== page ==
Adults should be getting at least 2.5 hours of exercise each week, and children a whole hour per day.
But globally, one in four adults and eight out of ten adolescents aren’t active enough.
Calorie-dense processed foods and growing portion sizes coupled with pervasive marketing lead to passive overeating.
And scarce resources, and a lack of access to healthy, affordable foods creates an even greater risk in disadvantaged communities.
Yet, our genetic makeup also plays a part.
Studies on families and on separated twins have shown a clear causal hereditary relationship to weight gain.
Recent studies have also found a link between obesity and variations in the bacteria species that live in our digestive systems.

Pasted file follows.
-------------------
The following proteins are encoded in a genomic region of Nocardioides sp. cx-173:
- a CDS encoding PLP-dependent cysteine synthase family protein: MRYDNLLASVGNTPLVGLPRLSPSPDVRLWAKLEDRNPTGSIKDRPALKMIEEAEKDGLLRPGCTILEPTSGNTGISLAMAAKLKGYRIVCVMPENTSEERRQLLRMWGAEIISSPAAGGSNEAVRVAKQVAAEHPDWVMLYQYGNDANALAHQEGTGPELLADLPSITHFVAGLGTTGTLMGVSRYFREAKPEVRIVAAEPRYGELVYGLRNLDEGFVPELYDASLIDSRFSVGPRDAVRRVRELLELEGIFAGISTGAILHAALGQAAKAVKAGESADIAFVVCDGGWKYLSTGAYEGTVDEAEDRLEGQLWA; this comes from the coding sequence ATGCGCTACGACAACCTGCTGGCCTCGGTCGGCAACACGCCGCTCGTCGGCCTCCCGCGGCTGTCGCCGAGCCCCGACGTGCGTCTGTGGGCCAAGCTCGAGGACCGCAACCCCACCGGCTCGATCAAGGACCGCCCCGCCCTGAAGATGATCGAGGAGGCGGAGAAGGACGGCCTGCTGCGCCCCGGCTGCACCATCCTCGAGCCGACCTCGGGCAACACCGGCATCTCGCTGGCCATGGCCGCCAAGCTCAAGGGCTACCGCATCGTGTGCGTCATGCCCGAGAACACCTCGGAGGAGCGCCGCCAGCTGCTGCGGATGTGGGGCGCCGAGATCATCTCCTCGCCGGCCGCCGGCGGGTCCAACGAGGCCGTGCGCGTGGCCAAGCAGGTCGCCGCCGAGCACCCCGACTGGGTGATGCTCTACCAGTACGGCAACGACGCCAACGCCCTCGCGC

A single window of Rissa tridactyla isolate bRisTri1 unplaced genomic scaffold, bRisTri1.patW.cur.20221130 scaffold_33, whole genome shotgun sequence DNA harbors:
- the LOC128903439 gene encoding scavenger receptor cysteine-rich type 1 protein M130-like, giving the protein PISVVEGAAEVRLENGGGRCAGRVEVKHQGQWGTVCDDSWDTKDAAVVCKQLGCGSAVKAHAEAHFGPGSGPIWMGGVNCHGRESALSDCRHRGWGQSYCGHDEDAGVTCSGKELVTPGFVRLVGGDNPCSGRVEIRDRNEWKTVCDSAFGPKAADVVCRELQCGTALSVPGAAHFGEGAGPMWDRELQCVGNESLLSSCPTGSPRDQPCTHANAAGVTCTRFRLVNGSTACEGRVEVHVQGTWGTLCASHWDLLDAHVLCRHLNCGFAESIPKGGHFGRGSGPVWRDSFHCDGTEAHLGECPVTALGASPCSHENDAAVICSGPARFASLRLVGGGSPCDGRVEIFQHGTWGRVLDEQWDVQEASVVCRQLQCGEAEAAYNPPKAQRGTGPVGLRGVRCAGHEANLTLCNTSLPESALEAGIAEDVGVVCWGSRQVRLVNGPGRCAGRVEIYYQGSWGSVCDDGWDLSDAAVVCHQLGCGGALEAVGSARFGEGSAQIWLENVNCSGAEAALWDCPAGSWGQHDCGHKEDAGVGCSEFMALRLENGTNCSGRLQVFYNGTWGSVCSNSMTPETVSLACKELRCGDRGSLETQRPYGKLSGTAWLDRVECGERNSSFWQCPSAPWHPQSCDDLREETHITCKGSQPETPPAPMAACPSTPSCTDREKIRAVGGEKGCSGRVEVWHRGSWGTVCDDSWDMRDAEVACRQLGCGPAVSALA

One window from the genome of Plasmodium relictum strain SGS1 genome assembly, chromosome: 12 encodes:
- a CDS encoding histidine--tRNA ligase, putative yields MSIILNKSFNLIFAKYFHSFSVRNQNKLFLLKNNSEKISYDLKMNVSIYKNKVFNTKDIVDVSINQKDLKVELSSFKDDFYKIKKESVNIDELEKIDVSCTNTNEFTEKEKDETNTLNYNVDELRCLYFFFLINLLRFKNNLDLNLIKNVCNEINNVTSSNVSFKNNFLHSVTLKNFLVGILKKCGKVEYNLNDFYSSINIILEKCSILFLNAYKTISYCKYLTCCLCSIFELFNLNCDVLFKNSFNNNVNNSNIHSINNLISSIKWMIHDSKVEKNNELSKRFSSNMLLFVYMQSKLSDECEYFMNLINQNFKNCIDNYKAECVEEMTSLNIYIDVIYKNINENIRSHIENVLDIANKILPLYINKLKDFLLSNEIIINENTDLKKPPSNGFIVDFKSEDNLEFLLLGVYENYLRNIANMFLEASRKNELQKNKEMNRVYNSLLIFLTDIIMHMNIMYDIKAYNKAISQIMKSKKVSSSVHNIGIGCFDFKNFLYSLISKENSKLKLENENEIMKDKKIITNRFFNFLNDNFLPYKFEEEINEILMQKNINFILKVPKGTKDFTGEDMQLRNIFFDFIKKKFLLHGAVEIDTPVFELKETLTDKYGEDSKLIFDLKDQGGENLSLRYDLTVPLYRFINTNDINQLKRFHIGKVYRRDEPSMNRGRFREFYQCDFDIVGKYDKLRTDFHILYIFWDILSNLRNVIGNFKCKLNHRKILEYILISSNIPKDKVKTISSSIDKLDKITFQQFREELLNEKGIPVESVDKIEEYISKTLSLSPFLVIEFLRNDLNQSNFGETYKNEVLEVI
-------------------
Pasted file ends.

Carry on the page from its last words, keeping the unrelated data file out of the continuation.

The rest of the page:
No matter the cause, obesity is an escalating global epidemic.
It substantially raises the probability of diseases, like diabetes, heart disease, stroke, high blood pressure, and cancer.
It affects virtually all ages, genders, and socioeconomic groups in both developed and developing countries.
With a 60% rise in child obesity globally over just two decades, the problem is too significant to ignore.
Once a person is obese, the climb to recovery becomes progressively steeper.
Hormonal and metabolic changes reduce the body’s response to overeating.